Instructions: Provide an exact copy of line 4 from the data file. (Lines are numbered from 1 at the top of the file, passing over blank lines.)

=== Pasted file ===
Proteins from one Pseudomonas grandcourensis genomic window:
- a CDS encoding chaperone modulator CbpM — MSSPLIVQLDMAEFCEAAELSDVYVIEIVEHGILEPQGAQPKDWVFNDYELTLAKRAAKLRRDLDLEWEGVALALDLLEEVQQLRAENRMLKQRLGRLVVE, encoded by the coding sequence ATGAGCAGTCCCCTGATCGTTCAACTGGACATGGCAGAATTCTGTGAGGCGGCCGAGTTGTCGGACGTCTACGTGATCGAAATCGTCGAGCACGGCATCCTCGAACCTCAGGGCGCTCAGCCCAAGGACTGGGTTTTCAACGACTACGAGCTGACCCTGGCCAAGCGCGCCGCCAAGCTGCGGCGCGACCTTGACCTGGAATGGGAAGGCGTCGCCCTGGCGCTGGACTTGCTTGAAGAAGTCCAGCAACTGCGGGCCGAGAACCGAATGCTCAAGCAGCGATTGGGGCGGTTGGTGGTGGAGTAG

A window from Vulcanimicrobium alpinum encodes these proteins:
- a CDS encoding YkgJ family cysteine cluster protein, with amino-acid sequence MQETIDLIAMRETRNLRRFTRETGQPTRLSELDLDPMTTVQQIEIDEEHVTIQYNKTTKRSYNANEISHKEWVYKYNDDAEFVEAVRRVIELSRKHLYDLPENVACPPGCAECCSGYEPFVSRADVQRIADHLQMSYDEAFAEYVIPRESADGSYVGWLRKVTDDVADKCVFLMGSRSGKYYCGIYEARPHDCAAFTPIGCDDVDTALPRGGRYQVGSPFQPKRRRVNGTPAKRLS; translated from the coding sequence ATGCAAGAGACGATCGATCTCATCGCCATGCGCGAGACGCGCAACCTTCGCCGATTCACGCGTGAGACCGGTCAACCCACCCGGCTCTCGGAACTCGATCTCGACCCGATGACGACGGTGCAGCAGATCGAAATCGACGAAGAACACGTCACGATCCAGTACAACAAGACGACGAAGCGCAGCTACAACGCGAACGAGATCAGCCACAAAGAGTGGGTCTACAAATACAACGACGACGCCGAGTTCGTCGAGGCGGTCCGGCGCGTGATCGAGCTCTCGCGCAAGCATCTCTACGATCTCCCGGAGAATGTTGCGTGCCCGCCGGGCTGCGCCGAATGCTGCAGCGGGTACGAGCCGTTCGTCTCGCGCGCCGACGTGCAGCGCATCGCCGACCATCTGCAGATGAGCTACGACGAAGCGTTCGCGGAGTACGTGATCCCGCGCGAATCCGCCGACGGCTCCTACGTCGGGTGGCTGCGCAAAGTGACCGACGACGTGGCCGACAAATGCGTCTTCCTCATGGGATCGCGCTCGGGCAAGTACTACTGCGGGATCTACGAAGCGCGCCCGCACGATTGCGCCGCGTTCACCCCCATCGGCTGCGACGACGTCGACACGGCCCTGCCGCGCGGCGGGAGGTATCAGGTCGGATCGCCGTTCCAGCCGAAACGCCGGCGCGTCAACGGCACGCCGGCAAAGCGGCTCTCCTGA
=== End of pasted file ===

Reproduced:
- a CDS encoding YkgJ family cysteine cluster protein, with amino-acid sequence MQETIDLIAMRETRNLRRFTRETGQPTRLSELDLDPMTTVQQIEIDEEHVTIQYNKTTKRSYNANEISHKEWVYKYNDDAEFVEAVRRVIELSRKHLYDLPENVACPPGCAECCSGYEPFVSRADVQRIADHLQMSYDEAFAEYVIPRESADGSYVGWLRKVTDDVADKCVFLMGSRSGKYYCGIYEARPHDCAAFTPIGCDDVDTALPRGGRYQVGSPFQPKRRRVNGTPAKRLS; translated from the coding sequence ATGCAAGAGACGATCGATCTCATCGCCATGCGCGAGACGCGCAACCTTCGCCGATTCACGCGTGAGACCGGTCAACCCACCCGGCTCTCGGAACTCGATCTCGACCCGATGACGACGGTGCAGCAGATCGAAATCGACGAAGAACACGTCACGATCCAGTACAACAAGACGACGAAGCGCAGCTACAACGCGAACGAGATCAGCCACAAAGAGTGGGTCTACAAATACAACGACGACGCCGAGTTCGTCGAGGCGGTCCGGCGCGTGATCGAGCTCTCGCGCAAGCATCTCTACGATCTCCCGGAGAATGTTGCGTGCCCGCCGGGCTGCGCCGAATGCTGCAGCGGGTACGAGCCGTTCGTCTCGCGCGCCGACGTGCAGCGCATCGCCGACCATCTGCAGATGAGCTACGACGAAGCGTTCGCGGAGTACGTGATCCCGCGCGAATCCGCCGACGGCTCCTACGTCGGGTGGCTGCGCAAAGTGACCGACGACGTGGCCGACAAATGCGTCTTCCTCATGGGATCGCGCTCGGGCAAGTACTACTGCGGGATCTACGAAGCGCGCCCGCACGATTGCGCCGCGTTCACCCCCATCGGCTGCGACGACGTCGACACGGCCCTGCCGCGCGGCGGGAGGTATCAGGTCGGATCGCCGTTCCAGCCGAAACGCCGGCGCGTCAACGGCACGCCGGCAAAGCGGCTCTCCTGA